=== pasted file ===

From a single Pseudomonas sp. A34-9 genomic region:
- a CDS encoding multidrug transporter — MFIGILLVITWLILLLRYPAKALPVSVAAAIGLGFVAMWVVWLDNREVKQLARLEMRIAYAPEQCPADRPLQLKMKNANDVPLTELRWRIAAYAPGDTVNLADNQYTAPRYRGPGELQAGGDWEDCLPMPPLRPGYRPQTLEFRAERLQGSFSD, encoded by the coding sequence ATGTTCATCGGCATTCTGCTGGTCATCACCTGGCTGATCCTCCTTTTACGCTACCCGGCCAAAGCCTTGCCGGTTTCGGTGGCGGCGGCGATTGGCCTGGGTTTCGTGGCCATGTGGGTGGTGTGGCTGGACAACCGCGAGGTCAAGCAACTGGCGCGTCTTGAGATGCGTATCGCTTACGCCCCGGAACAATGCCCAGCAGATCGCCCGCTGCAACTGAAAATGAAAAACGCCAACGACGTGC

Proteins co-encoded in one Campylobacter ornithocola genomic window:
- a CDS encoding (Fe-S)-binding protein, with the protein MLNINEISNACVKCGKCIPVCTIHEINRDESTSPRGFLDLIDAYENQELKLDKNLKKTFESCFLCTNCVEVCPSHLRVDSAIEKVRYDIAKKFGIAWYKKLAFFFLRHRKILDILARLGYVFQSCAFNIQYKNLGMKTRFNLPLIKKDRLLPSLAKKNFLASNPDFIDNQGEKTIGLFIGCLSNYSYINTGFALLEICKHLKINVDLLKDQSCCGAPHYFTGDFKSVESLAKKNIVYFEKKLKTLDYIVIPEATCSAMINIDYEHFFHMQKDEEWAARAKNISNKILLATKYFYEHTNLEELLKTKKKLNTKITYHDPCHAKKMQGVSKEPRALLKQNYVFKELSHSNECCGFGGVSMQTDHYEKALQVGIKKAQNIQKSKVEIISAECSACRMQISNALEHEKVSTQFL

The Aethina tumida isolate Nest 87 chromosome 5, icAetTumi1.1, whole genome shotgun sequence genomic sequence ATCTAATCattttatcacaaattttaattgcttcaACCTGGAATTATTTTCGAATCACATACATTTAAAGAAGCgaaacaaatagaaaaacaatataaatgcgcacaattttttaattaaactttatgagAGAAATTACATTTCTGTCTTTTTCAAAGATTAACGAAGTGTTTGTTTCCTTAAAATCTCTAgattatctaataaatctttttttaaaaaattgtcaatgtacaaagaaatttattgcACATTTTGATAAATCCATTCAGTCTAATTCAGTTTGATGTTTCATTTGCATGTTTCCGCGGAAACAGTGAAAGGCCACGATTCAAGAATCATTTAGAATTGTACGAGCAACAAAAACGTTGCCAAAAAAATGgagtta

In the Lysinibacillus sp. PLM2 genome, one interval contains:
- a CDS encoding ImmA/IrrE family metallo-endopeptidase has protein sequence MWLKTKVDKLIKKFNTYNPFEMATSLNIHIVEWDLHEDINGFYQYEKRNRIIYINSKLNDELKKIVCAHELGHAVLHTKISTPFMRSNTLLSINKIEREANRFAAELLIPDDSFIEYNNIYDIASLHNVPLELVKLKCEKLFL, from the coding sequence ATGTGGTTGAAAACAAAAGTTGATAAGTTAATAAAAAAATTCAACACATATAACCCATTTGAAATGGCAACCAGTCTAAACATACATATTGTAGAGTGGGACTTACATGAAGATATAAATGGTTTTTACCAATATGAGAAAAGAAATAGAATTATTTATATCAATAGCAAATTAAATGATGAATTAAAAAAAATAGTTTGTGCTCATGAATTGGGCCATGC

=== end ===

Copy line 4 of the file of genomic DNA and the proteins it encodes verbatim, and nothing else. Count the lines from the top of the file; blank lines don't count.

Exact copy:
- a CDS encoding (Fe-S)-binding protein, with the protein MLNINEISNACVKCGKCIPVCTIHEINRDESTSPRGFLDLIDAYENQELKLDKNLKKTFESCFLCTNCVEVCPSHLRVDSAIEKVRYDIAKKFGIAWYKKLAFFFLRHRKILDILARLGYVFQSCAFNIQYKNLGMKTRFNLPLIKKDRLLPSLAKKNFLASNPDFIDNQGEKTIGLFIGCLSNYSYINTGFALLEICKHLKINVDLLKDQSCCGAPHYFTGDFKSVESLAKKNIVYFEKKLKTLDYIVIPEATCSAMINIDYEHFFHMQKDEEWAARAKNISNKILLATKYFYEHTNLEELLKTKKKLNTKITYHDPCHAKKMQGVSKEPRALLKQNYVFKELSHSNECCGFGGVSMQTDHYEKALQVGIKKAQNIQKSKVEIISAECSACRMQISNALEHEKVSTQFL